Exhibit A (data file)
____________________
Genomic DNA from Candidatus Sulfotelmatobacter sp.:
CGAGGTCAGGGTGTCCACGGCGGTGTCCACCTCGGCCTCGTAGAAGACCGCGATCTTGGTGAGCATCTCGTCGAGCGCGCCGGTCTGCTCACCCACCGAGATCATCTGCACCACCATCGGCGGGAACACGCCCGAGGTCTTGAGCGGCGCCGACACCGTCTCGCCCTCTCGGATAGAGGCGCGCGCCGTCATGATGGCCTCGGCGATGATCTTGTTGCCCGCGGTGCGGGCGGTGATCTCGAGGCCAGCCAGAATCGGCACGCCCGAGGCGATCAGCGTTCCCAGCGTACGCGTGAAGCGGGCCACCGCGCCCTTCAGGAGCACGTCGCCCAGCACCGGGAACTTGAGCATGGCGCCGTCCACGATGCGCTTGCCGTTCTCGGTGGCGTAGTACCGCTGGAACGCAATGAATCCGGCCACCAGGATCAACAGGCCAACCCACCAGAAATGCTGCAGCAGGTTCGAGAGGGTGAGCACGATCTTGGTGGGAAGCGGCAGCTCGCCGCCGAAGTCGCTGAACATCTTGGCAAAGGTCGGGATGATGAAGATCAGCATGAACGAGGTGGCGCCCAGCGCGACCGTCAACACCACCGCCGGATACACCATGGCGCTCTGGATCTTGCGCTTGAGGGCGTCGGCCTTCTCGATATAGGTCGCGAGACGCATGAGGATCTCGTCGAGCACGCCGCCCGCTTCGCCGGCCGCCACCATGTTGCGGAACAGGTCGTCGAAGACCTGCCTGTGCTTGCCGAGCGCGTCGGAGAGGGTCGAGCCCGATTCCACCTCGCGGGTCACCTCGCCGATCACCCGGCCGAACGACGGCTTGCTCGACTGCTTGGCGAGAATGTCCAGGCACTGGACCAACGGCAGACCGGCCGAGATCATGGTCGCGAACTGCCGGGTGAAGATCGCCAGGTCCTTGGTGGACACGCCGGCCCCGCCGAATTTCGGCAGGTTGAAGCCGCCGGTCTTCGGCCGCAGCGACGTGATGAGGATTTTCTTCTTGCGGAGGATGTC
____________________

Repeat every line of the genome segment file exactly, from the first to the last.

Genomic DNA from Candidatus Sulfotelmatobacter sp.:
CGAGGTCAGGGTGTCCACGGCGGTGTCCACCTCGGCCTCGTAGAAGACCGCGATCTTGGTGAGCATCTCGTCGAGCGCGCCGGTCTGCTCACCCACCGAGATCATCTGCACCACCATCGGCGGGAACACGCCCGAGGTCTTGAGCGGCGCCGACACCGTCTCGCCCTCTCGGATAGAGGCGCGCGCCGTCATGATGGCCTCGGCGATGATCTTGTTGCCCGCGGTGCGGGCGGTGATCTCGAGGCCAGCCAGAATCGGCACGCCCGAGGCGATCAGCGTTCCCAGCGTACGCGTGAAGCGGGCCACCGCGCCCTTCAGGAGCACGTCGCCCAGCACCGGGAACTTGAGCATGGCGCCGTCCACGATGCGCTTGCCGTTCTCGGTGGCGTAGTACCGCTGGAACGCAATGAATCCGGCCACCAGGATCAACAGGCCAACCCACCAGAAATGCTGCAGCAGGTTCGAGAGGGTGAGCACGATCTTGGTGGGAAGCGGCAGCTCGCCGCCGAAGTCGCTGAACATCTTGGCAAAGGTCGGGATGATGAAGATCAGCATGAACGAGGTGGCGCCCAGCGCGACCGTCAACACCACCGCCGGATACACCATGGCGCTCTGGATCTTGCGCTTGAGGGCGTCGGCCTTCTCGATATAGGTCGCGAGACGCATGAGGATCTCGTCGAGCACGCCGCCCGCTTCGCCGGCCGCCACCATGTTGCGGAACAGGTCGTCGAAGACCTGCCTGTGCTTGCCGAGCGCGTCGGAGAGGGTCGAGCCCGATTCCACCTCGCGGGTCACCTCGCCGATCACCCGGCCGAACGACGGCTTGCTCGACTGCTTGGCGAGAATGTCCAGGCACTGGACCAACGGCAGACCGGCCGAGATCATGGTCGCGAACTGCCGGGTGAAGATCGCCAGGTCCTTGGTGGACACGCCGGCCCCGCCGAATTTCGGCAGGTTGAAGCCGCCGGTCTTCGGCCGCAGCGACGTGATGAGGATTTTCTTCTTGCGGAGGATGTC